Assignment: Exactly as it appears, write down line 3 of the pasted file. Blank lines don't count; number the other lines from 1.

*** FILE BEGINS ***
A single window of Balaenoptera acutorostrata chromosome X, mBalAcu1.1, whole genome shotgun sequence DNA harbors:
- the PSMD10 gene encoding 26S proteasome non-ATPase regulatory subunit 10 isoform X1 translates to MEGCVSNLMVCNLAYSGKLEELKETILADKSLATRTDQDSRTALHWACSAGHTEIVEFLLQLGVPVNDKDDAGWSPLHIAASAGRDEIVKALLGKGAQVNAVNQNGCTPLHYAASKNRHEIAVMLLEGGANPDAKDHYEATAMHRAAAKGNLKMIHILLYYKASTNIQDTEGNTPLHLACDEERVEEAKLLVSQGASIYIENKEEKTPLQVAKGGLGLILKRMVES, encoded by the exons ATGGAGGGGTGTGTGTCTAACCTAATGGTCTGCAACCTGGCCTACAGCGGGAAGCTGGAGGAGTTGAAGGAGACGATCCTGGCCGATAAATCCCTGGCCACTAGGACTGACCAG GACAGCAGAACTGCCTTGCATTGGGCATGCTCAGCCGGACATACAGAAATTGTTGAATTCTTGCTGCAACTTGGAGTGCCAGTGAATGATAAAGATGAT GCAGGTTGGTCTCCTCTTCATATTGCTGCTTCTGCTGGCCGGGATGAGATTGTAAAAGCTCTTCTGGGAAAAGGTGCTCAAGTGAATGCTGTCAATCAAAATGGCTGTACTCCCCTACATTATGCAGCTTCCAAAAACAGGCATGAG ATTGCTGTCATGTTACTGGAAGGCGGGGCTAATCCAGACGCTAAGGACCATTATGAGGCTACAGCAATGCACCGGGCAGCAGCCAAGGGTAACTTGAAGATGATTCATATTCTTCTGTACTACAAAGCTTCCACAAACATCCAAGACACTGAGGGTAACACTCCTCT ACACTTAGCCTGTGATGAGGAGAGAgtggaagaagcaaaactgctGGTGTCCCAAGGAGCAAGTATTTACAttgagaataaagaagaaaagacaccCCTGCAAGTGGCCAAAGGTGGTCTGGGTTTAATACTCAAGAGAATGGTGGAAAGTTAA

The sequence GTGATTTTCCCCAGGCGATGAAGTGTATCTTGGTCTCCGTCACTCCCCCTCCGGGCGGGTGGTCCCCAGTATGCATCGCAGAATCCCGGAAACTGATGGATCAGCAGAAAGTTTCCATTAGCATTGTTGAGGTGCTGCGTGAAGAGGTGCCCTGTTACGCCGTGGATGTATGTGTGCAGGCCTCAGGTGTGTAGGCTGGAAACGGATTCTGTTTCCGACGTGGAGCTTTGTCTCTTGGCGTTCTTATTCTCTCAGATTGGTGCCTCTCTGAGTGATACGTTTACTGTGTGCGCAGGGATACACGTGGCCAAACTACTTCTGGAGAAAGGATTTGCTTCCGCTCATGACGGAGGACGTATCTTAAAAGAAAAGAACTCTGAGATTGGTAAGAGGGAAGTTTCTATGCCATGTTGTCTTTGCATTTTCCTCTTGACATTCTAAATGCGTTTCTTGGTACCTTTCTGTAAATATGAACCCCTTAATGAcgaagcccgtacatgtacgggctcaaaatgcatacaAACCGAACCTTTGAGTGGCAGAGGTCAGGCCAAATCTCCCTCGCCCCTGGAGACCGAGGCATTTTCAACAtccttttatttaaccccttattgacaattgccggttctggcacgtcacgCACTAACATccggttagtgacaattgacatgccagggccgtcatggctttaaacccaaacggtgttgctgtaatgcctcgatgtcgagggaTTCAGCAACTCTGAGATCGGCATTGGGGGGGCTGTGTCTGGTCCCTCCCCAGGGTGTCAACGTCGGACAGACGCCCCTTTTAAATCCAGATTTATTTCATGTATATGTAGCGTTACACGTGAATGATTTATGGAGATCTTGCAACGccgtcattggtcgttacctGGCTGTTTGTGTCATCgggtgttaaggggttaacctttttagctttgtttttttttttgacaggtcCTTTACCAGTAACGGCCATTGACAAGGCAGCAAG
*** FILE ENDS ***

The sequence GTGATTTTCCCCAGGCGATGAAGTGTATCTTGGTCTCCGTCACTCCCCCTCCGGGCGGGTGGTCCCCAGTATGCATCGCAGAATCCCGGAAACTGATGGATCAGCAGAAAGTTTCCATTAGCATTGTTGAGGTGCTGCGTGAAGAGGTGCCCTGTTACGCCGTGGATGTATGTGTGCAGGCCTCAGGTGTGTAGGCTGGAAACGGATTCTGTTTCCGACGTGGAGCTTTGTCTCTTGGCGTTCTTATTCTCTCAGATTGGTGCCTCTCTGAGTGATACGTTTACTGTGTGCGCAGGGATACACGTGGCCAAACTACTTCTGGAGAAAGGATTTGCTTCCGCTCATGACGGAGGACGTATCTTAAAAGAAAAGAACTCTGAGATTGGTAAGAGGGAAGTTTCTATGCCATGTTGTCTTTGCATTTTCCTCTTGACATTCTAAATGCGTTTCTTGGTACCTTTCTGTAAATATGAACCCCTTAATGAcgaagcccgtacatgtacgggctcaaaatgcatacaAACCGAACCTTTGAGTGGCAGAGGTCAGGCCAAATCTCCCTCGCCCCTGGAGACCGAGGCATTTTCAACAtccttttatttaaccccttattgacaattgccggttctggcacgtcacgCACTAACATccggttagtgacaattgacatgccagggccgtcatggctttaaacccaaacggtgttgctgtaatgcctcgatgtcgagggaTTCAGCAACTCTGAGATCGGCATTGGGGGGGCTGTGTCTGGTCCCTCCCCAGGGTGTCAACGTCGGACAGACGCCCCTTTTAAATCCAGATTTATTTCATGTATATGTAGCGTTACACGTGAATGATTTATGGAGATCTTGCAACGccgtcattggtcgttacctGGCTGTTTGTGTCATCgggtgttaaggggttaacctttttagctttgtttttttttttgacaggtcCTTTACCAGTAACGGCCATTGACAAGGCAGCAAG